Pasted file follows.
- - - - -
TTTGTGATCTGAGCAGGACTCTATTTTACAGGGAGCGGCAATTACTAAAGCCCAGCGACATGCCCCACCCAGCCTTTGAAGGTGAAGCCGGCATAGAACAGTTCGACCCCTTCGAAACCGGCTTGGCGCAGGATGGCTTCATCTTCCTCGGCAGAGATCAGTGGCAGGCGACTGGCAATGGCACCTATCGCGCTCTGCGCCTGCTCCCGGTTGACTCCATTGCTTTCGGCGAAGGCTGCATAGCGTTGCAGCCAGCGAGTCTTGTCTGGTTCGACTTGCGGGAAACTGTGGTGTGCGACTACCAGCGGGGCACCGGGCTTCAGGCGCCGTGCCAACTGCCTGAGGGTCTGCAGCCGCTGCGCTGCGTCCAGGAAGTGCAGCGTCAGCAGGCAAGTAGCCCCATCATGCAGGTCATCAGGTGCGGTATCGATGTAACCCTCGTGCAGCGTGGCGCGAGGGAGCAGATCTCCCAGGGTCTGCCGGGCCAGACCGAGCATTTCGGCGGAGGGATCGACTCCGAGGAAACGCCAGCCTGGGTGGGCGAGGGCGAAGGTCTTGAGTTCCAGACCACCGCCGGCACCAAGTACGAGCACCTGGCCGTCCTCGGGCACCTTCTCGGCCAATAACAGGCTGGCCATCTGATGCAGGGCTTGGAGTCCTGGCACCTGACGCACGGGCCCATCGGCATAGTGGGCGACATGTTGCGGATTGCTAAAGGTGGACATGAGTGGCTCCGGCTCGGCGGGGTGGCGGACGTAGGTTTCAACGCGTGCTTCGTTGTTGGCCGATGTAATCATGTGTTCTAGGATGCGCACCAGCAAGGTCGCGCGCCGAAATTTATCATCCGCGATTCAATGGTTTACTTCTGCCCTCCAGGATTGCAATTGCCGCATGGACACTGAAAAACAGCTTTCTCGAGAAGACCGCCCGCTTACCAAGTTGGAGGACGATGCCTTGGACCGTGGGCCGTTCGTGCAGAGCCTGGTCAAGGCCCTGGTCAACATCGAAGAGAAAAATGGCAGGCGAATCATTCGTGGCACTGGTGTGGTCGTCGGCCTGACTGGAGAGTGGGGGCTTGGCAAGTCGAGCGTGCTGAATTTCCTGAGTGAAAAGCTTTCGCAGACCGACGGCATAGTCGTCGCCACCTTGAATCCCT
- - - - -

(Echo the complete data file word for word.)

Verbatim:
TTTGTGATCTGAGCAGGACTCTATTTTACAGGGAGCGGCAATTACTAAAGCCCAGCGACATGCCCCACCCAGCCTTTGAAGGTGAAGCCGGCATAGAACAGTTCGACCCCTTCGAAACCGGCTTGGCGCAGGATGGCTTCATCTTCCTCGGCAGAGATCAGTGGCAGGCGACTGGCAATGGCACCTATCGCGCTCTGCGCCTGCTCCCGGTTGACTCCATTGCTTTCGGCGAAGGCTGCATAGCGTTGCAGCCAGCGAGTCTTGTCTGGTTCGACTTGCGGGAAACTGTGGTGTGCGACTACCAGCGGGGCACCGGGCTTCAGGCGCCGTGCCAACTGCCTGAGGGTCTGCAGCCGCTGCGCTGCGTCCAGGAAGTGCAGCGTCAGCAGGCAAGTAGCCCCATCATGCAGGTCATCAGGTGCGGTATCGATGTAACCCTCGTGCAGCGTGGCGCGAGGGAGCAGATCTCCCAGGGTCTGCCGGGCCAGACCGAGCATTTCGGCGGAGGGATCGACTCCGAGGAAACGCCAGCCTGGGTGGGCGAGGGCGAAGGTCTTGAGTTCCAGACCACCGCCGGCACCAAGTACGAGCACCTGGCCGTCCTCGGGCACCTTCTCGGCCAATAACAGGCTGGCCATCTGATGCAGGGCTTGGAGTCCTGGCACCTGACGCACGGGCCCATCGGCATAGTGGGCGACATGTTGCGGATTGCTAAAGGTGGACATGAGTGGCTCCGGCTCGGCGGGGTGGCGGACGTAGGTTTCAACGCGTGCTTCGTTGTTGGCCGATGTAATCATGTGTTCTAGGATGCGCACCAGCAAGGTCGCGCGCCGAAATTTATCATCCGCGATTCAATGGTTTACTTCTGCCCTCCAGGATTGCAATTGCCGCATGGACACTGAAAAACAGCTTTCTCGAGAAGACCGCCCGCTTACCAAGTTGGAGGACGATGCCTTGGACCGTGGGCCGTTCGTGCAGAGCCTGGTCAAGGCCCTGGTCAACATCGAAGAGAAAAATGGCAGGCGAATCATTCGTGGCACTGGTGTGGTCGTCGGCCTGACTGGAGAGTGGGGGCTTGGCAAGTCGAGCGTGCTGAATTTCCTGAGTGAAAAGCTTTCGCAGACCGACGGCATAGTCGTCGCCACCTTGAATCCCT